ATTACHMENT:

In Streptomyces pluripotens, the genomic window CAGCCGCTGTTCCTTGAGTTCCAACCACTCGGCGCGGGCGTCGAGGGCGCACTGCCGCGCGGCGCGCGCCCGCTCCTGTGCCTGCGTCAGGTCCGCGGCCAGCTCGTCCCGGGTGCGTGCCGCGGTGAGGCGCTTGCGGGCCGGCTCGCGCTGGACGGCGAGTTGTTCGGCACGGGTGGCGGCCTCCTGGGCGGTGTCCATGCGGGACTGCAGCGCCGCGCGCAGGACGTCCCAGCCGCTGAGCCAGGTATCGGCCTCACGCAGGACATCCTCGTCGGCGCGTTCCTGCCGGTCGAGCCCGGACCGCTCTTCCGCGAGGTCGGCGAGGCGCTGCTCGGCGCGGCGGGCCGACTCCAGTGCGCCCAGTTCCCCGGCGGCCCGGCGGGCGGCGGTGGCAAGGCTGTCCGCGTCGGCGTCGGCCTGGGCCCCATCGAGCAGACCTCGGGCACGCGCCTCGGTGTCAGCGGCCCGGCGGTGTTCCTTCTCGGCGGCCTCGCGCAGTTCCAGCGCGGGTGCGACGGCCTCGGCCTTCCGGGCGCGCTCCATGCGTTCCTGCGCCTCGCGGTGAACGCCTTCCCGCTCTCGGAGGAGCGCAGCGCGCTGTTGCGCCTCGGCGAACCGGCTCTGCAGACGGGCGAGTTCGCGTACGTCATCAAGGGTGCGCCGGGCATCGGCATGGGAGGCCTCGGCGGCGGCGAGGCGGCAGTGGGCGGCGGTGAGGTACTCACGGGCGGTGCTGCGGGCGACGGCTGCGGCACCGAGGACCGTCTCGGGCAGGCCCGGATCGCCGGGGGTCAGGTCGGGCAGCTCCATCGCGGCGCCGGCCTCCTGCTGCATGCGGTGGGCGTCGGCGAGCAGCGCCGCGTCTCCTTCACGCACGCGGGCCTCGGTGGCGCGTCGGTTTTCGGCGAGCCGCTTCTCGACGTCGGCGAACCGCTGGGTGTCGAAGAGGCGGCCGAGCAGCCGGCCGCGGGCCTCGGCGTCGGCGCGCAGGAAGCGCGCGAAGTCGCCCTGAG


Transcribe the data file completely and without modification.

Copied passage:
In Streptomyces pluripotens, the genomic window CAGCCGCTGTTCCTTGAGTTCCAACCACTCGGCGCGGGCGTCGAGGGCGCACTGCCGCGCGGCGCGCGCCCGCTCCTGTGCCTGCGTCAGGTCCGCGGCCAGCTCGTCCCGGGTGCGTGCCGCGGTGAGGCGCTTGCGGGCCGGCTCGCGCTGGACGGCGAGTTGTTCGGCACGGGTGGCGGCCTCCTGGGCGGTGTCCATGCGGGACTGCAGCGCCGCGCGCAGGACGTCCCAGCCGCTGAGCCAGGTATCGGCCTCACGCAGGACATCCTCGTCGGCGCGTTCCTGCCGGTCGAGCCCGGACCGCTCTTCCGCGAGGTCGGCGAGGCGCTGCTCGGCGCGGCGGGCCGACTCCAGTGCGCCCAGTTCCCCGGCGGCCCGGCGGGCGGCGGTGGCAAGGCTGTCCGCGTCGGCGTCGGCCTGGGCCCCATCGAGCAGACCTCGGGCACGCGCCTCGGTGTCAGCGGCCCGGCGGTGTTCCTTCTCGGCGGCCTCGCGCAGTTCCAGCGCGGGTGCGACGGCCTCGGCCTTCCGGGCGCGCTCCATGCGTTCCTGCGCCTCGCGGTGAACGCCTTCCCGCTCTCGGAGGAGCGCAGCGCGCTGTTGCGCCTCGGCGAACCGGCTCTGCAGACGGGCGAGTTCGCGTACGTCATCAAGGGTGCGCCGGGCATCGGCATGGGAGGCCTCGGCGGCGGCGAGGCGGCAGTGGGCGGCGGTGAGGTACTCACGGGCGGTGCTGCGGGCGACGGCTGCGGCACCGAGGACCGTCTCGGGCAGGCCCGGATCGCCGGGGGTCAGGTCGGGCAGCTCCATCGCGGCGCCGGCCTCCTGCTGCATGCGGTGGGCGTCGGCGAGCAGCGCCGCGTCTCCTTCACGCACGCGGGCCTCGGTGGCGCGTCGGTTTTCGGCGAGCCGCTTCTCGACGTCGGCGAACCGCTGGGTGTCGAAGAGGCGGCCGAGCAGCCGGCCGCGGGCCTCGGCGTCGGCGCGCAGGAAGCGCGCGAAGTCGCCCTGAG